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October 4, 2011

Big new report assails juvenile incarceration as ineffective

NoPlaceForKids_cover_200x223 As detailed in this press release, a big new report from the Annie E. Casey Foundation concludes that incarcerating "juvenile offenders in correctional facilities, which costs states a yearly average of $88,000 per youth, is not paying off from a public safety, rehabilitation or cost perspective." Here is more about this report (available here), which is titled "No Place for Kids: The Case for Reducing Juvenile Incarceration," from the press release:

The report concludes that there is now overwhelming evidence that the wholesale incarceration of juvenile offenders is a failed strategy for combating youth crime because it:

Does not reduce future offending by confined youth: Within three years of release, roughly three-quarters of youth are rearrested; up to 72 percent, depending on individual state measures, are convicted of a new offense.

Does not enhance public safety: States which lowered juvenile confinement rates the most from 1997 to 2007 saw a greater decline in juvenile violent crime arrests than states which increased incarceration rates or reduced them more slowly.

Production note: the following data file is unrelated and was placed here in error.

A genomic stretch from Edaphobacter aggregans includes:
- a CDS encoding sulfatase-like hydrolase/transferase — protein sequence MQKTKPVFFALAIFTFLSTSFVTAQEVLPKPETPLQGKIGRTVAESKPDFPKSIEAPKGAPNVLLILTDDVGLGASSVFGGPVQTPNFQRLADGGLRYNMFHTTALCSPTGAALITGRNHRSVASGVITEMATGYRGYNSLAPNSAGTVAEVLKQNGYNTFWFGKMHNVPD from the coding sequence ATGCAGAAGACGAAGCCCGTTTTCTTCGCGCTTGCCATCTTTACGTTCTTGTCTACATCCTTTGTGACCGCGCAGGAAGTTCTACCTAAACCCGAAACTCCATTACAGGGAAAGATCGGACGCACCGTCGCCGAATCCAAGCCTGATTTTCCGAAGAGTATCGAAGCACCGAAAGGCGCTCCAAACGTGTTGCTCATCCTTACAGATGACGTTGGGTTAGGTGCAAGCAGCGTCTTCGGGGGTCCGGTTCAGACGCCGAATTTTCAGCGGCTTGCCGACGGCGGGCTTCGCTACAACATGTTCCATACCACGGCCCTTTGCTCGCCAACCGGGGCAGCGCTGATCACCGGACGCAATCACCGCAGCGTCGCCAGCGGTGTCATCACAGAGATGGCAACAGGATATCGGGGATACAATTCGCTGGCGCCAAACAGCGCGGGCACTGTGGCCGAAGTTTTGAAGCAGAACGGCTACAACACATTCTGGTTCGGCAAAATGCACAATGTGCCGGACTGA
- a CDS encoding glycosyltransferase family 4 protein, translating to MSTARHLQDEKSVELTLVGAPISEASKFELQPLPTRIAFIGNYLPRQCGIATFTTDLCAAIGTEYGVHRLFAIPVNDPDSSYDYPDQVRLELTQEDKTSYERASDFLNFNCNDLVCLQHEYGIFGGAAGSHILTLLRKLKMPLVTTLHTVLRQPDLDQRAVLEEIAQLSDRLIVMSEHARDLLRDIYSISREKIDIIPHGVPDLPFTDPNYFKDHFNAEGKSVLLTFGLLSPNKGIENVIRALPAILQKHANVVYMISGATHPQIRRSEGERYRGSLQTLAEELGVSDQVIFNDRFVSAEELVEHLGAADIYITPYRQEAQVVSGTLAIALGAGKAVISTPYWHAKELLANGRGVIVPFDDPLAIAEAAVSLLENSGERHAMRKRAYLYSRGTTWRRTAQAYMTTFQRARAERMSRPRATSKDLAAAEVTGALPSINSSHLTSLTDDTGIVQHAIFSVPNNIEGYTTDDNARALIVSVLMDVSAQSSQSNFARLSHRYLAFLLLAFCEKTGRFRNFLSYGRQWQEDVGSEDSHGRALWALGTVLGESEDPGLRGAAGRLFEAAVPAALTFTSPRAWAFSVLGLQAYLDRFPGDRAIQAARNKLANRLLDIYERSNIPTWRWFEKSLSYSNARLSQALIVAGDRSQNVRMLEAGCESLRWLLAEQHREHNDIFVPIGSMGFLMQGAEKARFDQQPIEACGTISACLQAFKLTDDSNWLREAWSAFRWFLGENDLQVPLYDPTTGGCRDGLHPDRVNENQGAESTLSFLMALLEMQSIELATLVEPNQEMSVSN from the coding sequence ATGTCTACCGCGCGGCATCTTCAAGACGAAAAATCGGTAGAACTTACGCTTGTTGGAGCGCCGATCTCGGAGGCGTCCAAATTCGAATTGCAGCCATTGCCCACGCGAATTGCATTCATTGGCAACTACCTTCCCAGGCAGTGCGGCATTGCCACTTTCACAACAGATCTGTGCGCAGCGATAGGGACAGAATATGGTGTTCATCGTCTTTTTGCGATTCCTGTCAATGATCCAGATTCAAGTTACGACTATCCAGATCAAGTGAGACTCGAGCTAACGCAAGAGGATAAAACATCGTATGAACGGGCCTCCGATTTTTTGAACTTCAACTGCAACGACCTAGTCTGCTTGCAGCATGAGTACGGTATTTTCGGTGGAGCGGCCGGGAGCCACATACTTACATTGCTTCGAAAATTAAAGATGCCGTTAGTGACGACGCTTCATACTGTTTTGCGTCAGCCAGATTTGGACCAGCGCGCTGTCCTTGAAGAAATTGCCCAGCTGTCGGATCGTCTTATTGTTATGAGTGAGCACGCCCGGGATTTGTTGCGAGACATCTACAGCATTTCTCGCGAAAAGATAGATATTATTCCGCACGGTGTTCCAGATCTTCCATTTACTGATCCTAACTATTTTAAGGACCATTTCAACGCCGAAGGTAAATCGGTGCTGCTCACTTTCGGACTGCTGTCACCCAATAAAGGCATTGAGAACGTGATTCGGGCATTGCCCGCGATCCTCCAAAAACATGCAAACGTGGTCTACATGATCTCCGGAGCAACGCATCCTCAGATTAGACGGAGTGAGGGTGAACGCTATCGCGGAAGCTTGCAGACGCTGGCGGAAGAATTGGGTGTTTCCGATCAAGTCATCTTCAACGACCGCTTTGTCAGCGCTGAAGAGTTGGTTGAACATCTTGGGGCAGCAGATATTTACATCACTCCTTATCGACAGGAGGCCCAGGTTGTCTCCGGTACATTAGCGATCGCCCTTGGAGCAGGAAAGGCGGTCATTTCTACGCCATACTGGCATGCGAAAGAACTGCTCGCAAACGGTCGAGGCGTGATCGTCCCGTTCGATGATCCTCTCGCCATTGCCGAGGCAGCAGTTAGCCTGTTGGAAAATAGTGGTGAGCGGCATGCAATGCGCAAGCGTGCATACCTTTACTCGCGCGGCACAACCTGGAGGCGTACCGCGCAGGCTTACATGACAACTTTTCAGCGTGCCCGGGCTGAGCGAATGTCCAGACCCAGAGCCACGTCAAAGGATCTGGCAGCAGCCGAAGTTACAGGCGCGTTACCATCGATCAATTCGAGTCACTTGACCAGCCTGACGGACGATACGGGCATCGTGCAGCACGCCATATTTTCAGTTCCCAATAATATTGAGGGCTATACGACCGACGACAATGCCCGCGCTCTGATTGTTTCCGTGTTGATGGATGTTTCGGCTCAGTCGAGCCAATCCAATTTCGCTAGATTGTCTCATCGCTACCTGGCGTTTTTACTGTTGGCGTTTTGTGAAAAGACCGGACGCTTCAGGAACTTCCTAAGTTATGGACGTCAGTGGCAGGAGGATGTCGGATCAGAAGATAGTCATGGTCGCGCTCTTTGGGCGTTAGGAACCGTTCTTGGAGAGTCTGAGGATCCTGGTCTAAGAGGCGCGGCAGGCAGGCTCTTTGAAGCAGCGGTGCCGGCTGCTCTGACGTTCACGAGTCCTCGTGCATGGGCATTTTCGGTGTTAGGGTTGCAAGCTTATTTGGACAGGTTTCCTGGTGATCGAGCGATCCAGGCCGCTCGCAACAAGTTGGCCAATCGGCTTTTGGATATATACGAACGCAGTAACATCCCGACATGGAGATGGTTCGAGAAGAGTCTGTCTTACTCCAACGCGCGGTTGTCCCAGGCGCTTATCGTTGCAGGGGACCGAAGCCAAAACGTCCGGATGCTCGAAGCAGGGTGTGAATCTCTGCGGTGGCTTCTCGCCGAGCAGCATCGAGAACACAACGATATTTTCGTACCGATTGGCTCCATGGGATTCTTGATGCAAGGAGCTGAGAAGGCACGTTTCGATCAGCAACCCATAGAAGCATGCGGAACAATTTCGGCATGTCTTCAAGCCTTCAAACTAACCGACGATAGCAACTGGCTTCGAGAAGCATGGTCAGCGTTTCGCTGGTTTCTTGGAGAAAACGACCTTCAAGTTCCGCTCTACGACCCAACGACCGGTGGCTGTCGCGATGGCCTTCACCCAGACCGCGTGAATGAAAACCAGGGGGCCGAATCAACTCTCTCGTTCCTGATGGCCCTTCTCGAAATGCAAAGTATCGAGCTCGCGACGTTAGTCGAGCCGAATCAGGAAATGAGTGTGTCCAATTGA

Wastes taxpayer dollars: Nationwide, states continue to spend the bulk of their juvenile justice budgets – $5 billion in 2008 – to confine and house young offenders in incarceration facilities despite evidence showing that alternative in-home or community-based programs can deliver equal or better results for a fraction of the cost.

Exposes youth to violence and abuse: In nearly half of the states, persistent maltreatment has been documented since 2000 in at least one state-funded institution. One in eight confined youth reported being sexually abused by staff or other youth and 42 percent feared physical attack according to reports released in 2010.

The full 50-page report and a helpful four-page Issue Brief are available in pdf form here and here.

October 4, 2011 at 09:41 AM | Permalink

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Comments

As the pendulum swings...

Haven't we determined that juvenile offenders have become increasingly violent at earlier ages and tend to be among the most prolific criminal age groups?

Even these youthful offenders are often beyond our limited ability to rehabilitate.

The only responsible sanction to ensure public safety is a period of incarceration.

The fact that 3/4 of youthful offenders are convicted of new crimes within three years only reinforces the public's need for incapacitating these thugs.

Posted by: mjs | Oct 4, 2011 11:02:48 AM

hmm maybe we could use the 20 billion a year or more we spend on illegal and useless sex offender ligislation and confinment over violations of illegal laws. especialy since after 20 years of studies their reoffence rates even with NO treatment are like 5-15% during the first 3 years!

could lock up a lot of little twirps with that kind of cash!

Posted by: rodsmith | Oct 4, 2011 5:29:19 PM

@ MJS

Who is the "we" that determined that?

Posted by: Huh? | Oct 6, 2011 4:11:51 PM

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